Sweet drinks leading dental damage determinant
July 3, 2014
FORT SILL, Okla. -- Candy is officially taking a backseat as the leading culprit for causing cavities. Now sweet snacks and sugary drinks are driving dental emergencies and Fort Sill Dental Activity Soldiers are on the forefront of the battle.
In an article by the Consultant to the Surgeon General for Dental Public Health, the Army is seeing more cavities from frequent snacking habits and the popularity of soft drinks, sports drinks, energy drinks, sweetened coffee, sweet tea, and drinks like frappucinos.
"The reason sugar causes cavities is because the bacteria in your mouth eats sugar. The more sugar, the more bacteria, and the more byproduct the bacteria puts out which is acid," said Col. Michael Roberts, Fort Sill Dental Activity commander.
Drinks that contain high amounts of sugar, caffeine and citrus flavors, like many energy drinks, often cause extensive tooth decay likely due to the combination of high sugar content and organic acids.
Spc. Nicole McCarthy, Allen Dental Clinic dental assistant, said while she understands why so many Soldiers rely on energy drinks to fight through long days, she avoids them.
"I smell it and it smells so sweet and plus my husband drinks them all the time and he can't sleep," said McCarthy.
Roberts said energy drinks are not necessarily bad, but regular use of them can be.
"Soldiers are heavily addicted to them, and they end up drinking them all day. So they're bathing their teeth in basically sugar all day and, oh, by the way, they're overdosing on caffeine and becoming highly addicted to them as well. Kind of a double whammy," said Roberts.
The 2008 Tri-Service Oral Health Survey revealed that Army recruits have higher numbers of untreated cavities compared to other DoD recruits. A study at the largest Army installation showed that about one-third of Soldiers develop new treatment needs every year.
"Our number one mission here at Fort Sill is first term dental readiness. If they have any dental problems, we're supposed to fix them while they're in basic training and AIT here. By the time they graduate, 95 percent of them are dentally deployable," said Roberts.
He said part of the Army's readiness is making sure Soldiers are dentally sound and able to deploy on a moment's notice for up to a year without a dental emergency.
"During the Vietnam War the number one reason for Soldiers not being at their post was because of dental problems. Number one loss of man-hours was due to disease nonbattle dental. It was kind of an eye opener for a lot of people," said Roberts. "Back then there was no prevention. We only treated it when there was a problem."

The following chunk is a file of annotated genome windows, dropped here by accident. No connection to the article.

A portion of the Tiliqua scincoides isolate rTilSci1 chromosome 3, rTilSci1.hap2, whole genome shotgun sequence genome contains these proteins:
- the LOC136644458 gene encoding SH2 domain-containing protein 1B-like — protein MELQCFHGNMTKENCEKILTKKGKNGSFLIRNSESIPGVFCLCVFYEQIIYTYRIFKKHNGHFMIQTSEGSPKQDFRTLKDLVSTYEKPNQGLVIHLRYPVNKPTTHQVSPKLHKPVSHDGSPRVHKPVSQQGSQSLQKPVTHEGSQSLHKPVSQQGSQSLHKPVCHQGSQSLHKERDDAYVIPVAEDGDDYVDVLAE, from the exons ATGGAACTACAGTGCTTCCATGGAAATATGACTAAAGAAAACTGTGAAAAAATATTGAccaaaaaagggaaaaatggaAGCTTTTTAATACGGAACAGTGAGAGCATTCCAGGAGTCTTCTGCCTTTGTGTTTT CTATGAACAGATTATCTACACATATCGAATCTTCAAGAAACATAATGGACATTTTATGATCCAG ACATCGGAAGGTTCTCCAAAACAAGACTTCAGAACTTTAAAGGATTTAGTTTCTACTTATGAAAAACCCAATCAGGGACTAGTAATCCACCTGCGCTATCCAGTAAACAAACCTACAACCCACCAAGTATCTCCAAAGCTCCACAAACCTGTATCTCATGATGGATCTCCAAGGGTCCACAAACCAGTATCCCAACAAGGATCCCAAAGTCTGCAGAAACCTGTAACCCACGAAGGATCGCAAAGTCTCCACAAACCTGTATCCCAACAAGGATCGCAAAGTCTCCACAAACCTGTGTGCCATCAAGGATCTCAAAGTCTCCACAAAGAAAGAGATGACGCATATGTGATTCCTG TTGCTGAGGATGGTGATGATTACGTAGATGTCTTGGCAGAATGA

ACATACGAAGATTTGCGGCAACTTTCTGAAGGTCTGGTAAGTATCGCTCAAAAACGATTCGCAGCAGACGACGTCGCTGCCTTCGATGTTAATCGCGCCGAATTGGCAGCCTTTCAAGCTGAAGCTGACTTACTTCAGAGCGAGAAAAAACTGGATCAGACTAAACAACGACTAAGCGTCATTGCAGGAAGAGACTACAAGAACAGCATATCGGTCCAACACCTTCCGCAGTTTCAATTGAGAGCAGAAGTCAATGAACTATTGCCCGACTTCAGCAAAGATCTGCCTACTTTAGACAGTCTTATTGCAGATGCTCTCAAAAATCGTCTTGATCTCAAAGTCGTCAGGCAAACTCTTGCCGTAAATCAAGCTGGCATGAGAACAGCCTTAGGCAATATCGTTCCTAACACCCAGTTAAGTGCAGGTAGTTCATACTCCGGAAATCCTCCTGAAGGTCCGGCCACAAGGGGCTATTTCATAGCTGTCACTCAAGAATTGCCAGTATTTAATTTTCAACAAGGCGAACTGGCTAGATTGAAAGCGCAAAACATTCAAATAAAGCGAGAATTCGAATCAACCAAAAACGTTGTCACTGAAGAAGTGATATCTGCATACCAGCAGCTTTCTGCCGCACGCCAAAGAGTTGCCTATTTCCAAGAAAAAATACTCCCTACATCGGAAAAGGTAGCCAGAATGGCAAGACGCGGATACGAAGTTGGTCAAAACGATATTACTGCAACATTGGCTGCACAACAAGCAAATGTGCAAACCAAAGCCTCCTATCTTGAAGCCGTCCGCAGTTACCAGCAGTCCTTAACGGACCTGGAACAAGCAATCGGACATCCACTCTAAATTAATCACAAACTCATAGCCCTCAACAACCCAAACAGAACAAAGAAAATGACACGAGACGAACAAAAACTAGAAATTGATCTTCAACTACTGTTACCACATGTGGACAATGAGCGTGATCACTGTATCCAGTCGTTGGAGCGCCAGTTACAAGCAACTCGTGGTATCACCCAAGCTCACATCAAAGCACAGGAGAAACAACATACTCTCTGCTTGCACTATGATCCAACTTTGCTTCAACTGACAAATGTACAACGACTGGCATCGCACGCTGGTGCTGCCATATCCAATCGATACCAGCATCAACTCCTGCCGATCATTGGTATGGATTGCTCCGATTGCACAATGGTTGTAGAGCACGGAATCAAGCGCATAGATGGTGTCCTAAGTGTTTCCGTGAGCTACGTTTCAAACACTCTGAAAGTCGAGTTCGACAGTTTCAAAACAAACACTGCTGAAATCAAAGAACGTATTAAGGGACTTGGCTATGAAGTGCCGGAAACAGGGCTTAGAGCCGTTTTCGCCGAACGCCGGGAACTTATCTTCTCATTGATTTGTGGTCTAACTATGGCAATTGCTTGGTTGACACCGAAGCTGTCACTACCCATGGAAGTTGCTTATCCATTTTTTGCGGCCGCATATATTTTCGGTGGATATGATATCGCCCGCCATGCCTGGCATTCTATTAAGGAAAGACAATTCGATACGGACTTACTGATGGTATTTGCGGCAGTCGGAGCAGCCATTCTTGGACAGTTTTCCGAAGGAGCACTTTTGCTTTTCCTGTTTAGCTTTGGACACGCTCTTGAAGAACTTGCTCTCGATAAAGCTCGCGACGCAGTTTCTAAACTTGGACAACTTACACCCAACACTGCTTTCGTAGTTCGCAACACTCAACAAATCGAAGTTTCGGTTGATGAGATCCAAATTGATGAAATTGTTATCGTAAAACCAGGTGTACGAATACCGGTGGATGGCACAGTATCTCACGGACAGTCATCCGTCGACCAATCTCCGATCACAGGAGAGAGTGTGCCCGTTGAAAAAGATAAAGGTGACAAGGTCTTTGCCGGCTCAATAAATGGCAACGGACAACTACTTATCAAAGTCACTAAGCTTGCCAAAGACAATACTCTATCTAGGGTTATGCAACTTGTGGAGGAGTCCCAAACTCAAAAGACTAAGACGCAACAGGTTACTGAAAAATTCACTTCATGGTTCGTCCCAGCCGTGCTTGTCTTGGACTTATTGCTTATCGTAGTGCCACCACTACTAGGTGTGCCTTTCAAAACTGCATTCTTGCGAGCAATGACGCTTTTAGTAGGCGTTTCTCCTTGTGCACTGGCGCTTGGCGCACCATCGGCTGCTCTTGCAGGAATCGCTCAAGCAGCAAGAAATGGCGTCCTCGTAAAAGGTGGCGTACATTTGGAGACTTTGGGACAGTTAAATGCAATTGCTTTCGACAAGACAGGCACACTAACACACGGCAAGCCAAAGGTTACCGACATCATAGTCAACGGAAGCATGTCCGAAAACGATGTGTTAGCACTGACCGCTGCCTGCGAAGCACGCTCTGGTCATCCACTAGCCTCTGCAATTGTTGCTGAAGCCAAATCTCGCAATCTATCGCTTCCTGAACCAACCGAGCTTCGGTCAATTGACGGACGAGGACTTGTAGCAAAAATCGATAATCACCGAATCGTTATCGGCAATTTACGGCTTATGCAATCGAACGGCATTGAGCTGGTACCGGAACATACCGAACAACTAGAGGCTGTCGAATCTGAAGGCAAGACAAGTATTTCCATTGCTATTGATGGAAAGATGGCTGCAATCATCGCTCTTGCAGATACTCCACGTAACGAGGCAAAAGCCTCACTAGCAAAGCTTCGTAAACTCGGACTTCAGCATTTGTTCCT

Army dentists said to pay attention to the amount of sugar in a drink and really look for serving size. While a bottle may look like it doesn't contain a high amount of sugar, the serving size on the label could be double or triple that amount in one drink.
The most popular energy drink purchased at AAFES stores, a 16-ounce Monster, has 13 teaspoons, and the most popular soda, a 20-ounce Mountain Dew, has over 18 teaspoons of sugar.
"There are two types of dental emergencies. There could be trauma, you get bumped and knock something out or break something. The other is pain, swelling, something related to a toothache and infection, essentially. That's why we're working so hard to get people away from those drinks. They cause cavities and that's the big piece of the dental emergency is they get a cavity and they go off somewhere and it abscesses and then we have a dental emergency," said Roberts.
Col. Johnette Shelley, Army Dental Command Health and Wellness director, recommends Soldiers practice the following countermeasures to protect themselves from decay:
1) Replace sugared beverages with sugar-free alternatives such as plain water, mineral water, or unsweetened coffee or tea.
2) Fruit juice contains sugar and acid also, so limit juice to six ounces of calcium-fortified juice per day. Eat fresh fruit to meet daily fruit intake goals.
3) Drink sugary or acidic drinks quickly, within 15 minutes, rather than sipping on them for an extended period of time.
4) Limit meal, beverage and snack intake to no more than five times per day. Combine sugary beverages or juice with a meal, ideally near the beginning of the meal.
5) Try to drink sugary, erosive drinks cold to minimize the acidic effects.
6) Use a straw that reaches to the back of the tongue to keep the drink away from your teeth.
7) Drink plain water immediately following the sugared drink to 'wash' it off of the teeth and neutralize the acid from the drink. Chew sugar-free or xylitol gum to help neutralize acid also.
8) Wait at least 20 minutes after drinking sugary beverages or 100-percent fruit juice before brushing teeth with fluoridated toothpaste.
9) Do not rinse your mouth after brushing. Just spit several times to remove the excess toothpaste. Also, don't eat or drink anything for at least 20-30 minutes after you brush so the fluoride will stay on your teeth as long as possible and protect them better.
Editors note: Some information gathered from "Army Dentists Fight Uphill Battle Against Sugar, by Col. Georgia Rogers, a consultant to the Surgeon General for Dental Public Health.